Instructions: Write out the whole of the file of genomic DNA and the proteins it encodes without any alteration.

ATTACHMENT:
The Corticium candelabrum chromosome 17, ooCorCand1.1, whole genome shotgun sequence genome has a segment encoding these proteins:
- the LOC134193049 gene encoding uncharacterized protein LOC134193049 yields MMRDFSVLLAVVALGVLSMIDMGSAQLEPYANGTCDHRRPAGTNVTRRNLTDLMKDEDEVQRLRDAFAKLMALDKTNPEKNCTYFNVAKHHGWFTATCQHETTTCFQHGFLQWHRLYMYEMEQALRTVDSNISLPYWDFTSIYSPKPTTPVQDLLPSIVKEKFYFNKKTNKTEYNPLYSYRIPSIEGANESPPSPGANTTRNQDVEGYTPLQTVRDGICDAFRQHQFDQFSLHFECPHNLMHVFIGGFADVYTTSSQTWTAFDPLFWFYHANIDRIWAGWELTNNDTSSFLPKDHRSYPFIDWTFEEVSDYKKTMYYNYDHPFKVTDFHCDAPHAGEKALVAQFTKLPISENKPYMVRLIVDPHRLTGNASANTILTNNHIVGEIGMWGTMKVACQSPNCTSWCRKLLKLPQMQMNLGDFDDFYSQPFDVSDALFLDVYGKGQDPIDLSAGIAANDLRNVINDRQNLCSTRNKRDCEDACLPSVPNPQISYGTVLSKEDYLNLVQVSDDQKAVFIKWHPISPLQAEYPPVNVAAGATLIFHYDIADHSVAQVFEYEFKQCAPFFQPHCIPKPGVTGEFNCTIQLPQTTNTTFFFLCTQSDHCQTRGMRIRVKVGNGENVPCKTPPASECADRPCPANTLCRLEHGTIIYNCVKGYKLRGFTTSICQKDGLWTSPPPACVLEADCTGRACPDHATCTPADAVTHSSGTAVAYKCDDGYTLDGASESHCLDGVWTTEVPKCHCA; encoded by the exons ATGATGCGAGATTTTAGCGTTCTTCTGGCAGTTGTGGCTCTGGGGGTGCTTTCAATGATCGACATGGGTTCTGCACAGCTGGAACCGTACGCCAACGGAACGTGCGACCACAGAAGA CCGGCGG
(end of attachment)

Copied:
The Corticium candelabrum chromosome 17, ooCorCand1.1, whole genome shotgun sequence genome has a segment encoding these proteins:
- the LOC134193049 gene encoding uncharacterized protein LOC134193049 yields MMRDFSVLLAVVALGVLSMIDMGSAQLEPYANGTCDHRRPAGTNVTRRNLTDLMKDEDEVQRLRDAFAKLMALDKTNPEKNCTYFNVAKHHGWFTATCQHETTTCFQHGFLQWHRLYMYEMEQALRTVDSNISLPYWDFTSIYSPKPTTPVQDLLPSIVKEKFYFNKKTNKTEYNPLYSYRIPSIEGANESPPSPGANTTRNQDVEGYTPLQTVRDGICDAFRQHQFDQFSLHFECPHNLMHVFIGGFADVYTTSSQTWTAFDPLFWFYHANIDRIWAGWELTNNDTSSFLPKDHRSYPFIDWTFEEVSDYKKTMYYNYDHPFKVTDFHCDAPHAGEKALVAQFTKLPISENKPYMVRLIVDPHRLTGNASANTILTNNHIVGEIGMWGTMKVACQSPNCTSWCRKLLKLPQMQMNLGDFDDFYSQPFDVSDALFLDVYGKGQDPIDLSAGIAANDLRNVINDRQNLCSTRNKRDCEDACLPSVPNPQISYGTVLSKEDYLNLVQVSDDQKAVFIKWHPISPLQAEYPPVNVAAGATLIFHYDIADHSVAQVFEYEFKQCAPFFQPHCIPKPGVTGEFNCTIQLPQTTNTTFFFLCTQSDHCQTRGMRIRVKVGNGENVPCKTPPASECADRPCPANTLCRLEHGTIIYNCVKGYKLRGFTTSICQKDGLWTSPPPACVLEADCTGRACPDHATCTPADAVTHSSGTAVAYKCDDGYTLDGASESHCLDGVWTTEVPKCHCA; encoded by the exons ATGATGCGAGATTTTAGCGTTCTTCTGGCAGTTGTGGCTCTGGGGGTGCTTTCAATGATCGACATGGGTTCTGCACAGCTGGAACCGTACGCCAACGGAACGTGCGACCACAGAAGA CCGGCGG